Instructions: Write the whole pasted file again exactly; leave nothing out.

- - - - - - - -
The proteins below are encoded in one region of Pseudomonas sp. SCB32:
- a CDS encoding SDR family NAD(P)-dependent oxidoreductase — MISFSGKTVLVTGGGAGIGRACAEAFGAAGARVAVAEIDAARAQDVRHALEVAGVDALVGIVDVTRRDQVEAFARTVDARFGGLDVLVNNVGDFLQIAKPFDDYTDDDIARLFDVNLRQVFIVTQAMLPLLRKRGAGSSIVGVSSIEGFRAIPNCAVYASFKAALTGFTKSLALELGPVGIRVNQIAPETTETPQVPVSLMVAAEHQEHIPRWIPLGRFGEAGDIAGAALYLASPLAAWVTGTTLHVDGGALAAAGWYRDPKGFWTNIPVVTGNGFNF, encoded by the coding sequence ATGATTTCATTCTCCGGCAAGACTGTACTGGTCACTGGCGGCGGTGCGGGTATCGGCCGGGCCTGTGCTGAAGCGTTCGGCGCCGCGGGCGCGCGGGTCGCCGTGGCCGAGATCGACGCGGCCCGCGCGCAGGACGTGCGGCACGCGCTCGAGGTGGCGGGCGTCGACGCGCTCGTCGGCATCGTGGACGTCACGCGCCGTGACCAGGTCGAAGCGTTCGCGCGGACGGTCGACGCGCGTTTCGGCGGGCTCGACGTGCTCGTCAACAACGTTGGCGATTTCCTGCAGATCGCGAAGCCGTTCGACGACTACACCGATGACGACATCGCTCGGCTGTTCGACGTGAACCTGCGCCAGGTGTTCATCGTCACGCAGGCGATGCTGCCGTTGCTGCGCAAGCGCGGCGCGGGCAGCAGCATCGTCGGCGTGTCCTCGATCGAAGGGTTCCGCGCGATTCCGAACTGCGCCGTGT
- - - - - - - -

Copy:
The proteins below are encoded in one region of Pseudomonas sp. SCB32:
- a CDS encoding SDR family NAD(P)-dependent oxidoreductase — MISFSGKTVLVTGGGAGIGRACAEAFGAAGARVAVAEIDAARAQDVRHALEVAGVDALVGIVDVTRRDQVEAFARTVDARFGGLDVLVNNVGDFLQIAKPFDDYTDDDIARLFDVNLRQVFIVTQAMLPLLRKRGAGSSIVGVSSIEGFRAIPNCAVYASFKAALTGFTKSLALELGPVGIRVNQIAPETTETPQVPVSLMVAAEHQEHIPRWIPLGRFGEAGDIAGAALYLASPLAAWVTGTTLHVDGGALAAAGWYRDPKGFWTNIPVVTGNGFNF, encoded by the coding sequence ATGATTTCATTCTCCGGCAAGACTGTACTGGTCACTGGCGGCGGTGCGGGTATCGGCCGGGCCTGTGCTGAAGCGTTCGGCGCCGCGGGCGCGCGGGTCGCCGTGGCCGAGATCGACGCGGCCCGCGCGCAGGACGTGCGGCACGCGCTCGAGGTGGCGGGCGTCGACGCGCTCGTCGGCATCGTGGACGTCACGCGCCGTGACCAGGTCGAAGCGTTCGCGCGGACGGTCGACGCGCGTTTCGGCGGGCTCGACGTGCTCGTCAACAACGTTGGCGATTTCCTGCAGATCGCGAAGCCGTTCGACGACTACACCGATGACGACATCGCTCGGCTGTTCGACGTGAACCTGCGCCAGGTGTTCATCGTCACGCAGGCGATGCTGCCGTTGCTGCGCAAGCGCGGCGCGGGCAGCAGCATCGTCGGCGTGTCCTCGATCGAAGGGTTCCGCGCGATTCCGAACTGCGCCGTGT